From 2016 to 2021, we visited 507 sites in 27 UTM cells (Fig. 1), corresponding to 46.66% of the study area (mean of 24.14 sites per cell). The investigation involved most of the ANP (245 sites, 48.2%) and 20 of the 55 SACs in the study area. The investigated species were observed in 337 of the 507 visited sites (66.46%), of which 220 were within the ANP; species occurrences were detected in 16 SACs (Suppl. material 2: Table S6). The distribution of species occurrences are summarized in Table 2 and Fig. 2.

Table 2.

Summary of the species occurrences within the Aspromonte massif. DI: Diffusion Index; MCP: Minimum Convex Polygon; ANN: Average Nearest Neighbor; OBN; Observed Mean Distance; NNR: Nearest Neighbor Ratio; details in the main text.

Taxon Occurrences Presence cell Altitude range DI MCP (Km2) ANN
OBN NNR z-score p-value
Salamandra salamandra gigliolii 63 7 718–1774 0.33 239 968.43 m 0,986 -0,197 0,843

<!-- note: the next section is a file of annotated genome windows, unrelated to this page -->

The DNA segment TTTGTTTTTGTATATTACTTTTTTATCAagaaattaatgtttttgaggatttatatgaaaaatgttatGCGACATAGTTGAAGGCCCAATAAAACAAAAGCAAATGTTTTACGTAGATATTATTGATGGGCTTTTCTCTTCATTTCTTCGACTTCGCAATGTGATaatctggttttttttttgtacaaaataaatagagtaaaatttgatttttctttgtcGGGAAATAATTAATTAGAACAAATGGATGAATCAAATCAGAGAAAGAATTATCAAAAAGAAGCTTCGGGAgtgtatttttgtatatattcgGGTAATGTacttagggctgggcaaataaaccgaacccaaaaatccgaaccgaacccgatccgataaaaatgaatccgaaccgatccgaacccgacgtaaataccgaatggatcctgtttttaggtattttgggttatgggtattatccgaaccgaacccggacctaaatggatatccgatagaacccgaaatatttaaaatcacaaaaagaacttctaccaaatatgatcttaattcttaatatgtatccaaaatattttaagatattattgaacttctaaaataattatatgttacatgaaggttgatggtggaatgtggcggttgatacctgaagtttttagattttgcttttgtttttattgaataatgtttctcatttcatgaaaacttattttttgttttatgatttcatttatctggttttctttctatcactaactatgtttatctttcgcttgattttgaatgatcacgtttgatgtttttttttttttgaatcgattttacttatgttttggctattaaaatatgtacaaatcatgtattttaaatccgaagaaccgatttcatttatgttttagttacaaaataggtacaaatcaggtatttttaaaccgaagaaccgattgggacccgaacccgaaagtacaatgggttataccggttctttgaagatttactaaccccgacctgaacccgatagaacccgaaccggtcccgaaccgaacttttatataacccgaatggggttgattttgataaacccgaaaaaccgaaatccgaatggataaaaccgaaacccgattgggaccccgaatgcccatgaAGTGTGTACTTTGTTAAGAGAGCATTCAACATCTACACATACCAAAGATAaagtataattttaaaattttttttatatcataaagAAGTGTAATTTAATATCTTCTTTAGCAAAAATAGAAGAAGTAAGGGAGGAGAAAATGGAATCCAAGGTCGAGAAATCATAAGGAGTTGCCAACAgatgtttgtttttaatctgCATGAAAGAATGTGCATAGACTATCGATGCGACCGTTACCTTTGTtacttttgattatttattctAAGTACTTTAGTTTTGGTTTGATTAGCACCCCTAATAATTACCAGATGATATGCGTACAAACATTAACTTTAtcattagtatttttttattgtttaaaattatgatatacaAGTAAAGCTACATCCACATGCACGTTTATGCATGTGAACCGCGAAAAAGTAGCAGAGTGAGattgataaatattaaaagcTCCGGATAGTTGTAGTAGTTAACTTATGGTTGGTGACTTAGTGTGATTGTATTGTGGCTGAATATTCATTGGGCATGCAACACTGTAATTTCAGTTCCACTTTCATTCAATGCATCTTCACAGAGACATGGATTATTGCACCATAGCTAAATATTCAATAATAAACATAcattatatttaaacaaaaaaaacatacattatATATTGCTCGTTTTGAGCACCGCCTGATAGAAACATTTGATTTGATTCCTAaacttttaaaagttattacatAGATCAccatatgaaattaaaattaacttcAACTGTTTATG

Salamandrina terdigitata 29 13 122–1573 0.62 821 3541.27 m 1,284 2,828 0,004
Bombina pachypus 84 17 51–1613 0.81 1191 1418 m 0,753 -4,328 0,000
Rana italica 161 16 118–1822 0.76 1002 944.40 m 0,74 -6,092 0,000
Figure 1.

Geographic location of the study area. Location of the Aspromonte massif within the Italian peninsula (left), and the distribution of the sites investigated during the field survey (right); black dots indicate occurrences, green line indicates the ANP boundary, red lines indicate SAC boundaries.

Figure 2.

Location of occurrences for each species investigated in this study. Yellow dots indicate species occurrences, green line indicates the ANP boundary, red lines indicate SAC boundaries A Salamandra salamandra gigliolii B Salamandrina terdigitata C Bombina pachypus D Rana italica.

Fire salamander